DS Leader at a top global management consulting company

Value Proposition of This Study:

Our central hypothesis is that DS/AI projects can realize their potential business value if they utilize a “fit for purpose” project management framework. Given the huge potential of DS/AI solutions, and the significant opportunity to unlock that potential by the application of tailored project management practices, this playbook offers a best practices-based framework to deliver better results. Through our study, we have developed a practitioner-centric framework that utilizes the experience of DS/AI leaders in eminent organizations globally. We believe organizations can derive transformative and accelerated outcomes from their DS/AI projects with the application of these practices.



Key Challenges in DS/AI Projects

Figure 2.1 Summary of Challenges


Teams managing DS/AI projects grapple with challenges that are unique to these projects. As summarized in Figure 2.1, our research has uncovered characteristics that distinguish these projects from others, which give rise to challenges quite unlike any other, including software development projects. Hence, traditional waterfall and agile practices that have worked for other projects typically fail to produce a satisfactory outcome in DS/AI projects. The following are the same key challenges as in Figure 2.1 but presented in greater detail, that we have gleaned from our interactions with DS/AI leaders from 25 organizations, as well as additional research.

As a science, DS/AI projects are akin to R&D projects that require extensive experimentation, thereby making process adherence difficult:

As many as 85 percent of organizations we spoke with have reported that their DS/AI projects required extensive experimentation across most stages. This need to experiment makes these projects somewhat similar to R&D projects and puts them in a tight spot in today's business environment with resource constraints. Unlike in R&D projects, teams in these projects are expected to manage stakeholders and provide them with regular updates, while managing tasks that have relatively unknown scope and time requirements. This attribute is most visible in the initial phases of business understanding to modelling.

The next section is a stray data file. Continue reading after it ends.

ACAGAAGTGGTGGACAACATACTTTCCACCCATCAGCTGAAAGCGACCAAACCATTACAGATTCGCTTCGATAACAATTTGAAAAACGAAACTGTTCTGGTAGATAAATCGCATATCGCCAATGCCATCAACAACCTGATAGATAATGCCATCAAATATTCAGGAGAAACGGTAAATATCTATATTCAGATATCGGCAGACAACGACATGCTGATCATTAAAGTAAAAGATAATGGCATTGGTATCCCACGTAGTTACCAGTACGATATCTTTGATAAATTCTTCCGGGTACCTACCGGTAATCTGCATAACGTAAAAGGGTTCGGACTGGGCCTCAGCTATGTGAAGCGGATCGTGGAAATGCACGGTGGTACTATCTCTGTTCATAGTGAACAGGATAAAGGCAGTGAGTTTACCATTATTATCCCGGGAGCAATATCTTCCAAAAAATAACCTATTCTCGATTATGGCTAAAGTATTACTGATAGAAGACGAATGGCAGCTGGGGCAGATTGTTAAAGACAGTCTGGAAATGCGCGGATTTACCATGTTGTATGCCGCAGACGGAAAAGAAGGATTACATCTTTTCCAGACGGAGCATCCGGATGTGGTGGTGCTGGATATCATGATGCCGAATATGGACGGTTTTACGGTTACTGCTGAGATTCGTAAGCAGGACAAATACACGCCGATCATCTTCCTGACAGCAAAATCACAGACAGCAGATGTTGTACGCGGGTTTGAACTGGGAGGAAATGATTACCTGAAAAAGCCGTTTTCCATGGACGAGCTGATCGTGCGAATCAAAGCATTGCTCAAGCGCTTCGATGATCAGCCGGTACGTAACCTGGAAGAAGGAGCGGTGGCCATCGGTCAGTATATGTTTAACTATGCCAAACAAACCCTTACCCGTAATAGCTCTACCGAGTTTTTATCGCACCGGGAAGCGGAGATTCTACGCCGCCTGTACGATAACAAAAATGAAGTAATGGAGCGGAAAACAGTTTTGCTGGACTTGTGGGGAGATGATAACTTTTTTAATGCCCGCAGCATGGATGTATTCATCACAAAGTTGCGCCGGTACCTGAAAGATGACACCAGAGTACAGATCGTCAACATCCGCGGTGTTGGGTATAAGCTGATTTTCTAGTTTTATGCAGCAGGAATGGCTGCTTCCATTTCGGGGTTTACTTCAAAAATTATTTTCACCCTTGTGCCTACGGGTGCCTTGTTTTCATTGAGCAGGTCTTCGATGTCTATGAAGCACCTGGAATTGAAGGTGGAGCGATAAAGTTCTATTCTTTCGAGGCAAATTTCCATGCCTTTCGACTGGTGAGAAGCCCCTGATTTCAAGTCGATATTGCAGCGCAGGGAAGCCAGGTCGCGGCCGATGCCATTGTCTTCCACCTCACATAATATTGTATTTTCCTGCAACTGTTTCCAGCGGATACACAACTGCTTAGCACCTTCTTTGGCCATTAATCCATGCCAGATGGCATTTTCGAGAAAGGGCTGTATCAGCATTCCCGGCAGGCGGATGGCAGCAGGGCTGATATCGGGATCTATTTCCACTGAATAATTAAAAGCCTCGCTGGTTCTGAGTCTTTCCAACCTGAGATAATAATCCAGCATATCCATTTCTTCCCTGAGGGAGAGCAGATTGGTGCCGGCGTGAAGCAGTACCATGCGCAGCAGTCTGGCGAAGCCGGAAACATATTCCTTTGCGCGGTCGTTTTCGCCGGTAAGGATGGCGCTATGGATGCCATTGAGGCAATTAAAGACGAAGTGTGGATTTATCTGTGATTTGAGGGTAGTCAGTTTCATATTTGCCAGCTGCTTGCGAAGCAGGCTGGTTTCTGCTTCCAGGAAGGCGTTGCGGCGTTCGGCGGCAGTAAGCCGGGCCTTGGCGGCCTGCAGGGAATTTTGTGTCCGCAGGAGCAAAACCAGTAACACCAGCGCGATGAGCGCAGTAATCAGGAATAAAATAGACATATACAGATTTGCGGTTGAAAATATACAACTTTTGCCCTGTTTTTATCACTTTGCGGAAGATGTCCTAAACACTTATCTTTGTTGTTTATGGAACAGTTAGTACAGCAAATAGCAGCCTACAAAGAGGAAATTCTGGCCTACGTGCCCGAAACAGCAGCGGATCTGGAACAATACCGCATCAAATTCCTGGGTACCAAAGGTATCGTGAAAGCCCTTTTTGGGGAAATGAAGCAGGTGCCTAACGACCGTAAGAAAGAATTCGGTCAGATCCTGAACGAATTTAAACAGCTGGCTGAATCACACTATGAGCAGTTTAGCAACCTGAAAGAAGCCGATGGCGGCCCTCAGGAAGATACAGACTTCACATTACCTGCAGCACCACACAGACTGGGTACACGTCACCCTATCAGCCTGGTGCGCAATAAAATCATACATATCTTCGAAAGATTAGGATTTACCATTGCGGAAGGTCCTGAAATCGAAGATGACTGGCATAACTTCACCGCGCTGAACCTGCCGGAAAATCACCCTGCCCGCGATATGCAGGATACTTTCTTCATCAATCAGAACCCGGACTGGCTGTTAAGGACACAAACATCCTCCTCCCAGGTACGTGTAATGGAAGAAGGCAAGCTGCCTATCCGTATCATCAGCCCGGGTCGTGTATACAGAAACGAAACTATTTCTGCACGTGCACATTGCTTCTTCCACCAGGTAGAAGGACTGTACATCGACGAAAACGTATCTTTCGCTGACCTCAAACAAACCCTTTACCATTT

A similar view is echoed in the methods used for DS/AI projects in start-ups like Google Brain and Demand Jump. These companies advocate an unstructured method in the research phase and a more structured method in the deployment phase.

Practitioners find it difficult to adhere to established processes, including agile methods, in these projects. Established project practices like agile require some level of estimation of time and scope, which may not be easy to undertake, especially in the early stages of a DS/AI project.

We found that poor understanding of these unique challenges also gives rise to communication issues with business teams, and leads to unanticipated extension of the phases from discovery to modelling.

“Because there is so much experimentation, there is a possibility that the problem statement gets invalidated based on the outcomes derived.”

AI leader from the semiconductor industry

Difficulty in defining and measuring success:

Nearly half of the organizations in our study have observed that though broad success criteria or key results areas are generally established in the business understanding phase of a project, there are issues in determining the underlying key performance indicators (KPI). Setting KPIs and pegging them to a business value in order to define success becomes difficult at the outset of a project. Factors such as the availability and quality of data, and the model's training and behavior influence the value of the success metrics.


Project success often times cannot be established immediately after the completion of a project. The models require maintenance and refinement after deployment to improve the accuracy of the outcomes. Moreover, in such projects it is difficult to determine when they have achieved a “good enough” solution, and whether or not further efforts by the team would lead to valuable improvements.